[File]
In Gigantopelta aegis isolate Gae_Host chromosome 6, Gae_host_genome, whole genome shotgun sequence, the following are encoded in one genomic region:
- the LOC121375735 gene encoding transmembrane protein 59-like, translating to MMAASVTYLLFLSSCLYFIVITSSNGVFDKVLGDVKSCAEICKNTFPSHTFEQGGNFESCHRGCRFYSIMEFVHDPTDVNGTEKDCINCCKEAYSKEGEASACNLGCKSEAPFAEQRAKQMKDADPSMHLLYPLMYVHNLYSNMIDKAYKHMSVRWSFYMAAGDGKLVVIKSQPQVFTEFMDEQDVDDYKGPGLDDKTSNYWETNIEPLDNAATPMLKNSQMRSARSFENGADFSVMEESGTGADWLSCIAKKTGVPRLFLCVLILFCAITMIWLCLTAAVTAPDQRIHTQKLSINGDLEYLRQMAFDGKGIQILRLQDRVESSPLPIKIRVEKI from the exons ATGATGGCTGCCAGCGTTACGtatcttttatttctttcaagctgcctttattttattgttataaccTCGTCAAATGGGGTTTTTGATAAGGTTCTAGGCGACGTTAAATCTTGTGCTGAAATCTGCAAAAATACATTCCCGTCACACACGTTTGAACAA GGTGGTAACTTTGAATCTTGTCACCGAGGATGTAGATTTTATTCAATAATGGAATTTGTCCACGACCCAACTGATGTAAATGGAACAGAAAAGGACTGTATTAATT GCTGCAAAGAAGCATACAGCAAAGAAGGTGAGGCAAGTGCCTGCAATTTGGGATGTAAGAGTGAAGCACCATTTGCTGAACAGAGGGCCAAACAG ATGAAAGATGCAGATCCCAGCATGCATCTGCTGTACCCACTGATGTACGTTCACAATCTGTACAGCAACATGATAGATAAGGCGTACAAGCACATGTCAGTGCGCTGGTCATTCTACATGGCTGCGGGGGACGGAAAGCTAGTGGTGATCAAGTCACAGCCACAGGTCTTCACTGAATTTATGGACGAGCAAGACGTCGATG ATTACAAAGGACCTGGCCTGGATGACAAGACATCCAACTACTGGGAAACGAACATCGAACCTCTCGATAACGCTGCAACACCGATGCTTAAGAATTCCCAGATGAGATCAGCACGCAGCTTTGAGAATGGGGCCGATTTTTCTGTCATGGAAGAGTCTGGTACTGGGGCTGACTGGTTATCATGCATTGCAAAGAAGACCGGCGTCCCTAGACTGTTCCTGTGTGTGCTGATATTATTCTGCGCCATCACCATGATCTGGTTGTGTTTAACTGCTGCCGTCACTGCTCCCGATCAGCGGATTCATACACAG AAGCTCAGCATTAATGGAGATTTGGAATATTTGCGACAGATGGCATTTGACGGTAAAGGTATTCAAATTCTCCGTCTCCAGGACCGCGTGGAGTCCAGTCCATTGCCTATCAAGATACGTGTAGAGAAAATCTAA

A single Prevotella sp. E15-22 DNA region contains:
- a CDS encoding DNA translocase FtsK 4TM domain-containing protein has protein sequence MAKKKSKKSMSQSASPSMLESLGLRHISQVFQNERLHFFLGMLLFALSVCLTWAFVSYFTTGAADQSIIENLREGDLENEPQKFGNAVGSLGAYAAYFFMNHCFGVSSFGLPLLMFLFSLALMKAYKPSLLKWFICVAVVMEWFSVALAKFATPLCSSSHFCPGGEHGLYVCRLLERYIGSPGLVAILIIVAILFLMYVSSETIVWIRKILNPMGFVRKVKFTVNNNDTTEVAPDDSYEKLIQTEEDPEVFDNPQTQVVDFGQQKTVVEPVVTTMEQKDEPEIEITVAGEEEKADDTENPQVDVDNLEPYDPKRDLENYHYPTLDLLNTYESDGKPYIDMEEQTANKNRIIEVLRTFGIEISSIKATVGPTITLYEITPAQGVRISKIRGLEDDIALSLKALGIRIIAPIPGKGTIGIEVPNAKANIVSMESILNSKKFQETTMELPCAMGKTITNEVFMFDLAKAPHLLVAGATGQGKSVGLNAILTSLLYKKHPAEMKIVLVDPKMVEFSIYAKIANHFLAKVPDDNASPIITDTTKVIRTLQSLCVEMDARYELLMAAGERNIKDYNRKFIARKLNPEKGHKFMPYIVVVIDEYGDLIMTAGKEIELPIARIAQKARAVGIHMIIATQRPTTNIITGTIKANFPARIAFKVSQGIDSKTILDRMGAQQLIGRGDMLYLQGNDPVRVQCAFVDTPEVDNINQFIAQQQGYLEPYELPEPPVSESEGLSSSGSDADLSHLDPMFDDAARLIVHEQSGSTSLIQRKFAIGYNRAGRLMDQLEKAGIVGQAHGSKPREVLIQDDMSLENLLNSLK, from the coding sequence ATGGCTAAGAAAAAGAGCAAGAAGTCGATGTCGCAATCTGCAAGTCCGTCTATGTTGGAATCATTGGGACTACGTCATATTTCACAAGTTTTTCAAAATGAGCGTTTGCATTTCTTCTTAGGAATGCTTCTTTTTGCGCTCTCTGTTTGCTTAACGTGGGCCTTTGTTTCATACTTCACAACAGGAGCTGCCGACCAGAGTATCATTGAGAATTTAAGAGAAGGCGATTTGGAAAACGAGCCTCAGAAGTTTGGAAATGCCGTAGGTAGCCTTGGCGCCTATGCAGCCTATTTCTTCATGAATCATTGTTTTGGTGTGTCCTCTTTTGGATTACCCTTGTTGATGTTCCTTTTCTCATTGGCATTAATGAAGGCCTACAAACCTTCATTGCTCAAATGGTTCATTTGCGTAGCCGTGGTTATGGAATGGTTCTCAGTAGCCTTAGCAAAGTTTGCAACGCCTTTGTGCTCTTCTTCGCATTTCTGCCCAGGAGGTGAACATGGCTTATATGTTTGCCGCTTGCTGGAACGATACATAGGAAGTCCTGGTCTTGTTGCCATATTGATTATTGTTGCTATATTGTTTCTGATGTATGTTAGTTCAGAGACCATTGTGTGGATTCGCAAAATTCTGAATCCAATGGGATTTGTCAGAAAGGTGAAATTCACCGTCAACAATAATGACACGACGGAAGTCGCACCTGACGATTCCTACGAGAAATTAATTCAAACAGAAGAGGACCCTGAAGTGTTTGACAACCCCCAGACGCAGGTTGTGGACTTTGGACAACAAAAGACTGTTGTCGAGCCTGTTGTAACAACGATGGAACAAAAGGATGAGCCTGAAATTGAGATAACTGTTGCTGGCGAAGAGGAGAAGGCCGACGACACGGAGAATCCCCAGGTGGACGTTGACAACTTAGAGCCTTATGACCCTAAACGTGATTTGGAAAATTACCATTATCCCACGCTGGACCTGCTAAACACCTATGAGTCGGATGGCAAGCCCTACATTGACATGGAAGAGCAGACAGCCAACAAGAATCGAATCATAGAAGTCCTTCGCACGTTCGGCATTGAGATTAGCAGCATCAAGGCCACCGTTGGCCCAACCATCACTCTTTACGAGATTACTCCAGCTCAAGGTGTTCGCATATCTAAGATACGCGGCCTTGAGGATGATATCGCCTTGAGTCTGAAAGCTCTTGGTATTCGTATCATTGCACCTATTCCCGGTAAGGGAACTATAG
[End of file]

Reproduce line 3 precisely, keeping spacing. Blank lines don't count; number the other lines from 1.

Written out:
A single Prevotella sp. E15-22 DNA region contains: